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About 22% hike in iron ore prices to increase production cost of steel

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Source: The Economic Times
Thursday, January 04, 2018

 KOLKATA | MUMBAI: Steel companies hoping to post strong numbers in the January-March quarter riding on a strong demand pickup have come in for a rude shock. A day into the new year, they were faced with a steep jump in input costs, thanks to a 20-22% hike in iron ore prices announced by state-run miner NMDCBSE 3.12 %. 


Large companies like JSW Steel and Essar Steel which do not have captive iron ore mines and a host of other medium and small firms which rely on NMDC to meet the bulk of their ore supplies will be adversely hit. 

After the hike, experts said steel production costs are expected to jump at least Rs 1,100-Rs 1,300 per tonne, a substantial increase by industry standards. 

On Tuesday, NMDC announced a Rs 500-increase in price of lump ore to Rs 3,100 per tonne, or up 20%, while fines will now be charged at Rs 2,760 per tonne or 22% higher, excluding royalty, district mineral foundation, NMET, cess, forest permit fee and other taxes. 

The last time NMDC revised rates was in November 2017 when price of lump ore and fines were fixed at Rs 2,600 per tonne and Rs 2,260, respectively.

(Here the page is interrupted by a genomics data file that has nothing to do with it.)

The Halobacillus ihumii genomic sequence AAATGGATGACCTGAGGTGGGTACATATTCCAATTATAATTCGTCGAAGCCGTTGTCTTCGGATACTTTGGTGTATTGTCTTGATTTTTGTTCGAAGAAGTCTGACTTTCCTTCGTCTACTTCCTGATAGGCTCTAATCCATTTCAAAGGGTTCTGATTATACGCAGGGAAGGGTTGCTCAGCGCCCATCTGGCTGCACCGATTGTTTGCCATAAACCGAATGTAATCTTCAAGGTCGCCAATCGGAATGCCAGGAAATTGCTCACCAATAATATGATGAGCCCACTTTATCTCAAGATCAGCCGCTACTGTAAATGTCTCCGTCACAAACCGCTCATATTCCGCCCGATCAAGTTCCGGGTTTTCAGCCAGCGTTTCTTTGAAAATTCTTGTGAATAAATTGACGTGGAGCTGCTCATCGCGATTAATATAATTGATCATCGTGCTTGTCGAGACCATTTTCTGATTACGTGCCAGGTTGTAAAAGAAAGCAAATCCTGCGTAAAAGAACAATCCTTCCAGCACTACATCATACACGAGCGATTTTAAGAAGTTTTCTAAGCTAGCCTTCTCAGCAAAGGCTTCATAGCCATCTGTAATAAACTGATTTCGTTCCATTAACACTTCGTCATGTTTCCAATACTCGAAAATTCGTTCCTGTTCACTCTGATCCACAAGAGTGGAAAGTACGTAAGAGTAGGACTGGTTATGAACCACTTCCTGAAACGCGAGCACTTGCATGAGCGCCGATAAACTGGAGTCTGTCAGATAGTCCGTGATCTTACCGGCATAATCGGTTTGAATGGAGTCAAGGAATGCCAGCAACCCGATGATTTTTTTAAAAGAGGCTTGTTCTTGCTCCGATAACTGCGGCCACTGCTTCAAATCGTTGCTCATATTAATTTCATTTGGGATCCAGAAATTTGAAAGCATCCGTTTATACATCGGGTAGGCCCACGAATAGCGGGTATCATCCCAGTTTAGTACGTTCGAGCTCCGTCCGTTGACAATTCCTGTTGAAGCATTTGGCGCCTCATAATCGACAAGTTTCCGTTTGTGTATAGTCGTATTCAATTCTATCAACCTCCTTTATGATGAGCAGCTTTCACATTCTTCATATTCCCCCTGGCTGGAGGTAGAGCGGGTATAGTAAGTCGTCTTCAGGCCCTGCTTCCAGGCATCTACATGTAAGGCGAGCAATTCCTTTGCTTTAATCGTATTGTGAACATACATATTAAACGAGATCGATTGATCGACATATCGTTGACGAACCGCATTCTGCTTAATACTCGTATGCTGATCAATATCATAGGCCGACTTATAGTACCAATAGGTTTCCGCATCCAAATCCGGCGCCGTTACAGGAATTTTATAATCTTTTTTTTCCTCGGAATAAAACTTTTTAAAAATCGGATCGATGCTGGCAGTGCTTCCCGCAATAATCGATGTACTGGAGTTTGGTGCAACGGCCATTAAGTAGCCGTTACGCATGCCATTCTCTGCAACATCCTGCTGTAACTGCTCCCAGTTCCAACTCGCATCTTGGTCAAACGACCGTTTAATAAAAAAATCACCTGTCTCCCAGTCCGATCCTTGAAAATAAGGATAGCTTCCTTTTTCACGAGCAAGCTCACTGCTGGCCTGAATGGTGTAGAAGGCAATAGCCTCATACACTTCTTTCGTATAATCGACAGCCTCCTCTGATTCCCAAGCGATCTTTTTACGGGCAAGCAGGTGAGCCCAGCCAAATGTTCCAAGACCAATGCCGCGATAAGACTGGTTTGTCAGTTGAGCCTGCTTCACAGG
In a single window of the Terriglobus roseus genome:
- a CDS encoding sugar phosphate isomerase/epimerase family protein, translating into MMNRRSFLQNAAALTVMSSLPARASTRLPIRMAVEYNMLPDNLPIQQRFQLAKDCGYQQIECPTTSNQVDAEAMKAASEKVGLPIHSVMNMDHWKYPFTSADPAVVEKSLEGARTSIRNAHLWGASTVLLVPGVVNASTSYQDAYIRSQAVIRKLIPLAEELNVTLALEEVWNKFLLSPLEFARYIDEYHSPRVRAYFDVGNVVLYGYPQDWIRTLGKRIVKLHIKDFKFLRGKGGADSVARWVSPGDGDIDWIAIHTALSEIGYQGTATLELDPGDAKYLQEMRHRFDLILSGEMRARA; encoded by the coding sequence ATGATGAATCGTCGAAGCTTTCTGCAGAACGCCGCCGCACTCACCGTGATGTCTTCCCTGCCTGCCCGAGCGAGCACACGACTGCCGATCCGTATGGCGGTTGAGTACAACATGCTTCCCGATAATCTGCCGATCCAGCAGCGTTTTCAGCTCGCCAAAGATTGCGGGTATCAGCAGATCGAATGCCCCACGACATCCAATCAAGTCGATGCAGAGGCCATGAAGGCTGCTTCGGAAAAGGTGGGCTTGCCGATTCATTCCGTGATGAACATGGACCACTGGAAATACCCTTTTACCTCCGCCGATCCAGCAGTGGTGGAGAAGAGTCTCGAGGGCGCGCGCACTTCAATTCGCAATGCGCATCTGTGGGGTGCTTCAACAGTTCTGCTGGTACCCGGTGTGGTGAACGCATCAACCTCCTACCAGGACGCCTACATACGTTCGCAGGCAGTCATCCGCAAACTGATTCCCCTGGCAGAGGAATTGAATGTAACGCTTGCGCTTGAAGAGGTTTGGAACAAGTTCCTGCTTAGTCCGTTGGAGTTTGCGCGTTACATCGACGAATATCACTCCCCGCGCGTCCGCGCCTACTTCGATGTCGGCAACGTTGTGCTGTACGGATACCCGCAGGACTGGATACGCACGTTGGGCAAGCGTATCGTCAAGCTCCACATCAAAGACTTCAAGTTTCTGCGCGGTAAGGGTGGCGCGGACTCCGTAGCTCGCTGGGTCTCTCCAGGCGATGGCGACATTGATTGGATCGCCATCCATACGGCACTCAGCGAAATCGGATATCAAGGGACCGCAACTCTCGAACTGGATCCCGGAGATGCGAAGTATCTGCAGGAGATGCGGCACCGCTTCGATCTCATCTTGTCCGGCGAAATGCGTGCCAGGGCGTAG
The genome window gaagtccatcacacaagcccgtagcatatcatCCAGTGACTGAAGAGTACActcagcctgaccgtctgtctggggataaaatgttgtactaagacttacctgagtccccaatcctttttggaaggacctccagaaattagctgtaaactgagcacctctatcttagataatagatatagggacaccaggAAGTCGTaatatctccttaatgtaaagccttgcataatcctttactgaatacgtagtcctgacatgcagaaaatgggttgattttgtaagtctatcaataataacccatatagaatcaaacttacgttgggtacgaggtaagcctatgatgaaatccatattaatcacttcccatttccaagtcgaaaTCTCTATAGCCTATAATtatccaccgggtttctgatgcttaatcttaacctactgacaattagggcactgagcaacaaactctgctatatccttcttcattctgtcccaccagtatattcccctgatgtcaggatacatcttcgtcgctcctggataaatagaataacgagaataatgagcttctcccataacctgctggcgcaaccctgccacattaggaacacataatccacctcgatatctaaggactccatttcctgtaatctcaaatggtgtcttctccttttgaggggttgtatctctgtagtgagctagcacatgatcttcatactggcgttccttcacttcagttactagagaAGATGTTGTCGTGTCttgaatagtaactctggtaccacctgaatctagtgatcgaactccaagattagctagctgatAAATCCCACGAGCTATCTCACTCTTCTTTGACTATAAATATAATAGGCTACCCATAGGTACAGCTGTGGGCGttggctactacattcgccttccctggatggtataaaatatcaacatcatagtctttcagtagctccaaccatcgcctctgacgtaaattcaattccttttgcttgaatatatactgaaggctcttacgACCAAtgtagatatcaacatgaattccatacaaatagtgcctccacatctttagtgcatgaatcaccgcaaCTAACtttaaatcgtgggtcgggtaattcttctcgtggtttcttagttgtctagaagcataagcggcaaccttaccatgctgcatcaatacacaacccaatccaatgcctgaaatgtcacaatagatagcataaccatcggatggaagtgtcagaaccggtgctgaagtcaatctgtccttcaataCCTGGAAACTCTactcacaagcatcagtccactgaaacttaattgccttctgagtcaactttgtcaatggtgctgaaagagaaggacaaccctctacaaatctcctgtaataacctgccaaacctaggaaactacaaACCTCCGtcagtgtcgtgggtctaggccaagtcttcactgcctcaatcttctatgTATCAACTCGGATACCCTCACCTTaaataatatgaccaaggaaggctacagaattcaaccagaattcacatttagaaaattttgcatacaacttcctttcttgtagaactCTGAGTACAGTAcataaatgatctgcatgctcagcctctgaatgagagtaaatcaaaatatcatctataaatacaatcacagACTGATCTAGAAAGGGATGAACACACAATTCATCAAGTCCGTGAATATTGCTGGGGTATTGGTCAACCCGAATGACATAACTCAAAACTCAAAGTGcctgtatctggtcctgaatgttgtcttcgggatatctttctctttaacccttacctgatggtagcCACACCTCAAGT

A top executive at a large steel company questioned NMDC's pricing policy adding that the miner is trying to create a shortage of iron ore in the market by exporting more, despite lower export realisation of nearly Rs 560 per tonne. 
"The pricing policy of NMDC is not appropriate and it seems like they slowly want to move towards a system where companies have to import more. With prices of coking coal already shooting up, iron ore is the only advantage India has for steel companies, but that is slowly ceasing to be one," the official said. This will reinforce the distress in the steel industry that already makes up for 24% of NPAs in Indian banks, he added. 

Since small merchant miners typically follow NMDC's ricing policy, the latest revision will establish an overall upward trend in prices, according to industry watchers. 

Experts feel there is a shortage in the domestic iron ore market but is not big enough to justify a sharp price increase. An Investec report said an estimated 15-20 mt of production has been hit by non-payment of penalty, leading to supply shortage in Odisha and local ore prices will stay strong unless the state government steps in to raise the mining cap to ease the shortage. 


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